Fans know him affectionately as the ‘King of Kings’. He was goalscoring royalty, after all.

Henrik Larsson bagged 242 goals in 315 games over a ‘Magnificent 7’ year spell for Celtic.

The Swede won four Scottish titles, two Scottish Cups and two Scottish League Cups during his stint at Celtic Park.

He was also a runner-up in the 2003 UEFA Cup where Martin O’Neill’s side agonisingly lost 3-2 to Jose Mourinho’s Porto in Seville.

During his seven-year stint in Scotland, Larsson was the scourge of many a defender but what it was like to actually play against a player of such immense quality?

On the Swedish phenomenon's 50th Birthday, The Celtic Way tracked down seven defenders from that era and asked what made him tick, what was he really like on the park and exactly how good was this footballing icon?

Here, they have their say on a facing a giant of the game.

Allan Preston (St Johnstone)

His touch, his movement, and his aerial ability for someone that wasn’t so tall was a joy to behold.

He was sensational in the air. He had a great leap and he just used to pull-off defenders in order to score goals with ease.

He was great from a standing jump too and he was deadly and explosive with that technique.

I was always taught to defend through the man – ‘see the ball, see the man’ - that kind of thing.

As soon as the ball moved you had to check where it was and when you went back to your position Henrik wasn’t there.

He would either be behind you or in front of you.

What he was really amazing at was getting in between two defenders and causing real confusion.

If there were two centre-halves he played in between the lines of the two of them. He genuinely was impossible to man-mark.

His finishing ability was also off the charts.

He did the defending and dirty side of the game as well as the attacking with great aplomb.

Larsson rarely spoke on the park. He didn’t need to. He just let his goalscoring exploits and talent do all of his talking for him.

His actions on the park spoke louder than any words could off it.

Stephen Craigan (Motherwell)

Larsson had an air of confidence about him. He just had an aura about him like most good players do.

You get many strikers who speak to you and try to wind you up and involve you in gamesmanship during matches.

Some would kick you and some would argue with you. Henrik wasn’t like that at all. He never said a word.

I was more intimidated by Larsson than any other striker in Scottish football. You had no idea what Henrik was going to do as he never told you anything. Psychologically you knew you were in a battle.

Whenever you faced him, you were just confronted with this stony silence.

The timing of his movement was excellent and he used to allow defenders to look towards the ball.

The minute you looked to see where the cross was coming in from, Larsson would disappear. Honestly you would swear sometimes that he had vanished into thin air. He was invisible at times.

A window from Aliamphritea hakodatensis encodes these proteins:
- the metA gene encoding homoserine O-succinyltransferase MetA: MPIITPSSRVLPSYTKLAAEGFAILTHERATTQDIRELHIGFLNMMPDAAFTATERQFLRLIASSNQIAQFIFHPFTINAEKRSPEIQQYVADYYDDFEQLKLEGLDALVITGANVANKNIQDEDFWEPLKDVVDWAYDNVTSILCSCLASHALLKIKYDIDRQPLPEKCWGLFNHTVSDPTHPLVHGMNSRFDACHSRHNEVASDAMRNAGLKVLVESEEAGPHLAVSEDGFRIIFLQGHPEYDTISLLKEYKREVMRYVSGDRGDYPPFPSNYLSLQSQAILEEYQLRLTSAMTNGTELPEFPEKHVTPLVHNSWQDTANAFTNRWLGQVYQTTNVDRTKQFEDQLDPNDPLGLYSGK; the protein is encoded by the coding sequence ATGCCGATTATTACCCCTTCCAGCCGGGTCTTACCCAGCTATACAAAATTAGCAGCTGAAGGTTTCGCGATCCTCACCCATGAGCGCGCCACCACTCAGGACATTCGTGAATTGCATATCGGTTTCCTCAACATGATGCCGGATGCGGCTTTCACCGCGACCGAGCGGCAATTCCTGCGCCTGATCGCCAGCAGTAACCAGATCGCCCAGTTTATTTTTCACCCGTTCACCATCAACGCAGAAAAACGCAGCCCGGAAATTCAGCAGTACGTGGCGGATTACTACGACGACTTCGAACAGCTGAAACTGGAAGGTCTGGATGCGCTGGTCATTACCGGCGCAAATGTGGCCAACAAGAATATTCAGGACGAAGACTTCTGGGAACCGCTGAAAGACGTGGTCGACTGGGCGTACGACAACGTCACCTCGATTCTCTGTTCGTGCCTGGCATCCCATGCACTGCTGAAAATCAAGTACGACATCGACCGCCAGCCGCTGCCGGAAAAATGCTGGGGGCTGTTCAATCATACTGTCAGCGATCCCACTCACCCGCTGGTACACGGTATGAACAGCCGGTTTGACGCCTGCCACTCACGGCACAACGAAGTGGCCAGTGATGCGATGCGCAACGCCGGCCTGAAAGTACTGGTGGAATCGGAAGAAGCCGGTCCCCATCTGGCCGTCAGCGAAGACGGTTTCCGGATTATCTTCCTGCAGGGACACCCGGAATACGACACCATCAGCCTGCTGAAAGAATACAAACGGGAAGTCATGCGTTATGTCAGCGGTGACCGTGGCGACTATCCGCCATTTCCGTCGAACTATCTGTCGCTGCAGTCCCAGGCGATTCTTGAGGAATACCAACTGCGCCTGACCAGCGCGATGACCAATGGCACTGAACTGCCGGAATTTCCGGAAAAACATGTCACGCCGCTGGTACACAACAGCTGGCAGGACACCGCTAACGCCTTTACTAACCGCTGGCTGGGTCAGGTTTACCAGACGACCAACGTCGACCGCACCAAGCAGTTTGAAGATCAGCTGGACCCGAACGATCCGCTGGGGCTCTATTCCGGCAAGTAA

He always played on your blind-side and the second you took your eyes off him that is when he made his moves. More often than not it resulted in a goal as he wandered freely into five yards of space.

He was an excellent footballer and whenever the ball came inside the 18-yard box, Larsson just came alive.

He plundered so many goals because he played on his instincts and always anticipated where the ball would go next – you cannot teach or coach that.

Henrik just always switched on when the ball was in the penalty area and if you switched off you paid a heavy price for it.

Steven Pressley (Hearts)

Larsson scored lots of goals because he had a wonderful understanding of the game.

Defenders just couldn’t get to grips or a handle on his movement or his thinking. Intelligent strikers like that are hard to come by these days.

I have to say I had a few moments with Henrik Larsson on the park in terms of verbal spats with him. I look back at some of my behaviour on the park and I am not exactly proud of it. It was behaviour I used to try to influence games and people.

I did not show Henrik respect when I played against him which he probably didn’t like. We had a few issues with each other at times.

My on-field behaviour is not something I am proud of however it was what was needed at the time.

Henrik Larsson was a player that I had the utmost respect for.

I admit that I tried to intimidate him and affect his game with my behaviour.

Henrik was tough though and he was not intimidated by anybody dishing out physical contact as he could handle himself.

When I came up against Larsson, I just brought everything I had in my armoury to the table for 90 minutes in order to try and get a result for my team.

Although you respect your opponent, you can never let them get the feeling you overly respect or fear them.

He always played on your ‘blind spot’ which was the bane of many a defender at his hands.

If you didn’t go back towards the ‘blind spot’ he remained in there, if you did go back then he would move towards it and shoot across you. More often than not it was that movement that led to a goal.

That was typical Henrik Larsson.

READ MORE: Celtic are too soft and good football won't save Ange Postecoglou if the league table continues to jar - Alison McConnell

Jim Lauchlan (Kilmarnock & Dundee United)

I always tried to be friendly with referees and it was all part of my strategy so an official would let me away with my first cruncher on a centre-forward.

You always tried to put an early calling card to let him know you were there.

If you left one on Larsson, he just dusted himself down and got on with it although he would give you that stare, as if to say, 'I know what you did there'.

He was an all-round team player. His work rate was phenomenal.

Whenever I took the ball from the goalkeeper, Henrik pressed me high up the park.

He would not let you play or build from the back.

Larsson was the best I ever played against.

He scored an unbelievable header against Dundee United in the Scottish Cup semi-final in 2001.

From the corner of the six-yard box he somehow dived towards the ball and bulleted it in.